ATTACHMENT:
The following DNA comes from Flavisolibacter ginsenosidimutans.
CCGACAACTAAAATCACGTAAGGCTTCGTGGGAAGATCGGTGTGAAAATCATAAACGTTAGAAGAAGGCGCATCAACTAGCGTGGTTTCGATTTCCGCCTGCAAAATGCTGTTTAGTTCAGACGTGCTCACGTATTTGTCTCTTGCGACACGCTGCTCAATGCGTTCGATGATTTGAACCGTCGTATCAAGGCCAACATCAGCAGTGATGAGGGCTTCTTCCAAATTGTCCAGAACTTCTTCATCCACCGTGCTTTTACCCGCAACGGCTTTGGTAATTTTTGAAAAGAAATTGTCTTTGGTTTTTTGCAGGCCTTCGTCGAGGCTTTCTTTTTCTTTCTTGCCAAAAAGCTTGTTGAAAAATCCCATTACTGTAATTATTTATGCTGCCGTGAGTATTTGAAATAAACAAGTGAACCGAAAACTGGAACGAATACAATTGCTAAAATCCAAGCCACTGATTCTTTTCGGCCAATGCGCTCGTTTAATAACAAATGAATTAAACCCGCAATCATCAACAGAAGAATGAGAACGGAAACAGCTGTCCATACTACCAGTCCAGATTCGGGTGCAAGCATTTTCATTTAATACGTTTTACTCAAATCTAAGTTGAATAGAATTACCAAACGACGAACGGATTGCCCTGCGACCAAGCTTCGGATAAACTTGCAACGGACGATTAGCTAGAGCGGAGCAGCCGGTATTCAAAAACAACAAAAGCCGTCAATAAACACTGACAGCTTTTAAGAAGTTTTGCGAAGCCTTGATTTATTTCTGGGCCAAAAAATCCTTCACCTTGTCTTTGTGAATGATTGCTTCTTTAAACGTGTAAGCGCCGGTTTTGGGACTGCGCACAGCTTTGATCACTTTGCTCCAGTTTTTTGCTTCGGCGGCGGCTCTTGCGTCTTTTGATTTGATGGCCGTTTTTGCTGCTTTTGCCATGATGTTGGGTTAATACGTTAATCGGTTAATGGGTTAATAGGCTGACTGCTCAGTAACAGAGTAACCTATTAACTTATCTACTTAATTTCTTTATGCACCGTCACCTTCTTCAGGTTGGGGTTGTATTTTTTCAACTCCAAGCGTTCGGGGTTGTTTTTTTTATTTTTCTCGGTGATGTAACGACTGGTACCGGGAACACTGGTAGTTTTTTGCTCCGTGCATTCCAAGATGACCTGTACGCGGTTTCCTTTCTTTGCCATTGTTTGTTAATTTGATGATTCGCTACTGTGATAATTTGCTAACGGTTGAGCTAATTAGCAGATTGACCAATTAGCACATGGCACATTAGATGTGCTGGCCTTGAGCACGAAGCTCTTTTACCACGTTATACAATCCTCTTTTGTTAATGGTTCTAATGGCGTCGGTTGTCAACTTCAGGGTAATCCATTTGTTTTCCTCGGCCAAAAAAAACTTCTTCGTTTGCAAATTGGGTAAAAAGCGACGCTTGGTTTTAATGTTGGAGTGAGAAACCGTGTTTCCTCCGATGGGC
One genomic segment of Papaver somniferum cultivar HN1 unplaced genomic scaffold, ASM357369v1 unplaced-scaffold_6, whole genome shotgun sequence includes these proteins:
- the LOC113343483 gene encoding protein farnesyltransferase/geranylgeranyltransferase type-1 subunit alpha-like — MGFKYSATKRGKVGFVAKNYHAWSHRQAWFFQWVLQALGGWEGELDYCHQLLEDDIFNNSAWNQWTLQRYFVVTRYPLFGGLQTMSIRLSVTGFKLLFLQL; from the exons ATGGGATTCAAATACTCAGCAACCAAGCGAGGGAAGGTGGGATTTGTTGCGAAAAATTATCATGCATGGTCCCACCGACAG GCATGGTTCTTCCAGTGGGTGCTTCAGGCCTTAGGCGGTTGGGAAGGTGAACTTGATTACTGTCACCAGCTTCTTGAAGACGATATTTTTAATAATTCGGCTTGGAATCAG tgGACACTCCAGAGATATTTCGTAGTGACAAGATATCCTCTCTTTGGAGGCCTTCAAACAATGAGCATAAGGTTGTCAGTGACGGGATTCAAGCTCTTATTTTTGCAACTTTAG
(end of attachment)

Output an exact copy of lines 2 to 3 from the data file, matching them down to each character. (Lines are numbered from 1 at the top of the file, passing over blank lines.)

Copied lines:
CCGACAACTAAAATCACGTAAGGCTTCGTGGGAAGATCGGTGTGAAAATCATAAACGTTAGAAGAAGGCGCATCAACTAGCGTGGTTTCGATTTCCGCCTGCAAAATGCTGTTTAGTTCAGACGTGCTCACGTATTTGTCTCTTGCGACACGCTGCTCAATGCGTTCGATGATTTGAACCGTCGTATCAAGGCCAACATCAGCAGTGATGAGGGCTTCTTCCAAATTGTCCAGAACTTCTTCATCCACCGTGCTTTTACCCGCAACGGCTTTGGTAATTTTTGAAAAGAAATTGTCTTTGGTTTTTTGCAGGCCTTCGTCGAGGCTTTCTTTTTCTTTCTTGCCAAAAAGCTTGTTGAAAAATCCCATTACTGTAATTATTTATGCTGCCGTGAGTATTTGAAATAAACAAGTGAACCGAAAACTGGAACGAATACAATTGCTAAAATCCAAGCCACTGATTCTTTTCGGCCAATGCGCTCGTTTAATAACAAATGAATTAAACCCGCAATCATCAACAGAAGAATGAGAACGGAAACAGCTGTCCATACTACCAGTCCAGATTCGGGTGCAAGCATTTTCATTTAATACGTTTTACTCAAATCTAAGTTGAATAGAATTACCAAACGACGAACGGATTGCCCTGCGACCAAGCTTCGGATAAACTTGCAACGGACGATTAGCTAGAGCGGAGCAGCCGGTATTCAAAAACAACAAAAGCCGTCAATAAACACTGACAGCTTTTAAGAAGTTTTGCGAAGCCTTGATTTATTTCTGGGCCAAAAAATCCTTCACCTTGTCTTTGTGAATGATTGCTTCTTTAAACGTGTAAGCGCCGGTTTTGGGACTGCGCACAGCTTTGATCACTTTGCTCCAGTTTTTTGCTTCGGCGGCGGCTCTTGCGTCTTTTGATTTGATGGCCGTTTTTGCTGCTTTTGCCATGATGTTGGGTTAATACGTTAATCGGTTAATGGGTTAATAGGCTGACTGCTCAGTAACAGAGTAACCTATTAACTTATCTACTTAATTTCTTTATGCACCGTCACCTTCTTCAGGTTGGGGTTGTATTTTTTCAACTCCAAGCGTTCGGGGTTGTTTTTTTTATTTTTCTCGGTGATGTAACGACTGGTACCGGGAACACTGGTAGTTTTTTGCTCCGTGCATTCCAAGATGACCTGTACGCGGTTTCCTTTCTTTGCCATTGTTTGTTAATTTGATGATTCGCTACTGTGATAATTTGCTAACGGTTGAGCTAATTAGCAGATTGACCAATTAGCACATGGCACATTAGATGTGCTGGCCTTGAGCACGAAGCTCTTTTACCACGTTATACAATCCTCTTTTGTTAATGGTTCTAATGGCGTCGGTTGTCAACTTCAGGGTAATCCATTTGTTTTCCTCGGCCAAAAAAAACTTCTTCGTTTGCAAATTGGGTAAAAAGCGACGCTTGGTTTTAATGTTGGAGTGAGAAACCGTGTTTCCTCCGATGGGC
One genomic segment of Papaver somniferum cultivar HN1 unplaced genomic scaffold, ASM357369v1 unplaced-scaffold_6, whole genome shotgun sequence includes these proteins: